About the Digital, Culture, Media and Sports Department The Department of Digital Culture, Media and Sport (DCMS) helps stimulate growth, enrich life and promote Britain abroad. We protect and promote our cultural and artistic heritage and help businesses and communities grow by investing in innovation and making Britain a great place to visit. We are helping to give the UK a unique advantage on the world stage, striving for economic success.

About UK Research and Innovation (UKRI) UK Research and Innovation (UKRI) works in partnership with universities, research organizations, businesses, charities and government to create the best possible environment for research and innovation to flourish. We aim to maximize the contribution of each of our components, working individually and collectively. We work with our many partners to ensure that everyone benefits from their knowledge, talent and ideas. Operating across the UK with a combined budget of over £ 8 billion, UK Research and Innovation brings together the seven research councils, Innovate UK and Research England.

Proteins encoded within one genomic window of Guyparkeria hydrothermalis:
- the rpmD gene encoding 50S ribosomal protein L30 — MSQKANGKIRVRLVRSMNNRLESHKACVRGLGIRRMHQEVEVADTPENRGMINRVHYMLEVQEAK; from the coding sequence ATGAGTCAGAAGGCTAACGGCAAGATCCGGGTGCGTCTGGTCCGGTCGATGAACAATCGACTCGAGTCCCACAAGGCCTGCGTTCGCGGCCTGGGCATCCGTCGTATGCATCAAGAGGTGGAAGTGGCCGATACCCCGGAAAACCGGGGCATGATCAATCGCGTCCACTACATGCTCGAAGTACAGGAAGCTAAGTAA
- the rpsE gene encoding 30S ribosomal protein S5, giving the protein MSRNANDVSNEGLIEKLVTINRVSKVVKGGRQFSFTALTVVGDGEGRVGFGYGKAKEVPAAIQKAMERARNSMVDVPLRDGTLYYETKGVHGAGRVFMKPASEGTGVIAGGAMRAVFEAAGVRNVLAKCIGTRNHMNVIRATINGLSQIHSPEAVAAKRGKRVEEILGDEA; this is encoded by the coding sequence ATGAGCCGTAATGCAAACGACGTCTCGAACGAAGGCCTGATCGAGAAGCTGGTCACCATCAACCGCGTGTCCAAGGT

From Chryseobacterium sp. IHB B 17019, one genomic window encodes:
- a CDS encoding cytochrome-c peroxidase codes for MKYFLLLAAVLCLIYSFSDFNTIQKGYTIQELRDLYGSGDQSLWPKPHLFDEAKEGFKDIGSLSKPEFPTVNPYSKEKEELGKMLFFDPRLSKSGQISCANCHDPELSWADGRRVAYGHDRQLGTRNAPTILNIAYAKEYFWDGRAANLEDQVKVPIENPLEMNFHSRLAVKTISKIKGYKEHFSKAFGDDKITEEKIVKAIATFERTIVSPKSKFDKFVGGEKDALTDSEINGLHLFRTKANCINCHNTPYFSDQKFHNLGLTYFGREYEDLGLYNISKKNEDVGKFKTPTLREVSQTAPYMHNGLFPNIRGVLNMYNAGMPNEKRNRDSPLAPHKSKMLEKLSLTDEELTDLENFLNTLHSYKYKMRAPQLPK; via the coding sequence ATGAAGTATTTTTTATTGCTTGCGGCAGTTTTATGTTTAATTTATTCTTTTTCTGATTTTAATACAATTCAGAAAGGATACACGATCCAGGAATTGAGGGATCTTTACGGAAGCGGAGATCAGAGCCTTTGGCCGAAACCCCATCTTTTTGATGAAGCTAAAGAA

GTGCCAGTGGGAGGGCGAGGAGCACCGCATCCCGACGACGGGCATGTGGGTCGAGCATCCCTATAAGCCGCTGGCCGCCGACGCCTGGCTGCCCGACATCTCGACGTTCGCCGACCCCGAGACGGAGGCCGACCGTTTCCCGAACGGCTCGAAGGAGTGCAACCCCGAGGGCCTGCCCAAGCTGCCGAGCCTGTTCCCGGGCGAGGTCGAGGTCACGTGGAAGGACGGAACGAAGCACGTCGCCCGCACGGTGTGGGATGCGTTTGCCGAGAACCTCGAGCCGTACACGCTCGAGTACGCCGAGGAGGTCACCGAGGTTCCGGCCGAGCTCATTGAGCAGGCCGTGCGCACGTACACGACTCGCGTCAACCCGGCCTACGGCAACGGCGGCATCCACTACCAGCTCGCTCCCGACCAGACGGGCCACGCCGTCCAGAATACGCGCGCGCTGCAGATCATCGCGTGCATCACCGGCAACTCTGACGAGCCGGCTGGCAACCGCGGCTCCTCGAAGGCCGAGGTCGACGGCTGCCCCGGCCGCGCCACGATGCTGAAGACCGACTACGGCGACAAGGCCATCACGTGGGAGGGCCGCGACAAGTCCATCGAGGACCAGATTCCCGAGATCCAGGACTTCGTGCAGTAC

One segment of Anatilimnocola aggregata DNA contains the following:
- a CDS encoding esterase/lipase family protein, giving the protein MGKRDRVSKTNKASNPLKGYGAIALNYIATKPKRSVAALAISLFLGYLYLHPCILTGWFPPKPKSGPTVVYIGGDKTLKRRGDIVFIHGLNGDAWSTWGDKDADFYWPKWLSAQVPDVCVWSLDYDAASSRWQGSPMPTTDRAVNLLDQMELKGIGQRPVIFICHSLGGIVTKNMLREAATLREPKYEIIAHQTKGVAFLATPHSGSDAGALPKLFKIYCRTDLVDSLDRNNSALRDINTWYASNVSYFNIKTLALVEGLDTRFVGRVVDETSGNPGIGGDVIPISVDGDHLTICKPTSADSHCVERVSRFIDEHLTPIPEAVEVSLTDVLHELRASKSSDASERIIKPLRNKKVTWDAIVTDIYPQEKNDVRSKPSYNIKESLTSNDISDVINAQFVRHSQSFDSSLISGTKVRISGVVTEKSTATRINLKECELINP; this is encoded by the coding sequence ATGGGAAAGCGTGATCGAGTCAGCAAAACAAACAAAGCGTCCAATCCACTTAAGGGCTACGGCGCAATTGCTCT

Bristol UNCOVER Group In response to the COVID-19 crisis, researchers at the University of Bristol formed the Bristol COVID Emergency Research Group (UNCOVER) to pool resources, capacity and research efforts to fight this infection.

Bristol UNCOVER includes clinicians, immunologists, virologists, synthetic biologists, aerosol scientists, epidemiologists and mathematical modelers and has connections to behavioral and social scientists, ethicists and lawyers.

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Published by the University of Bristol and Imperial College London, United Kingdom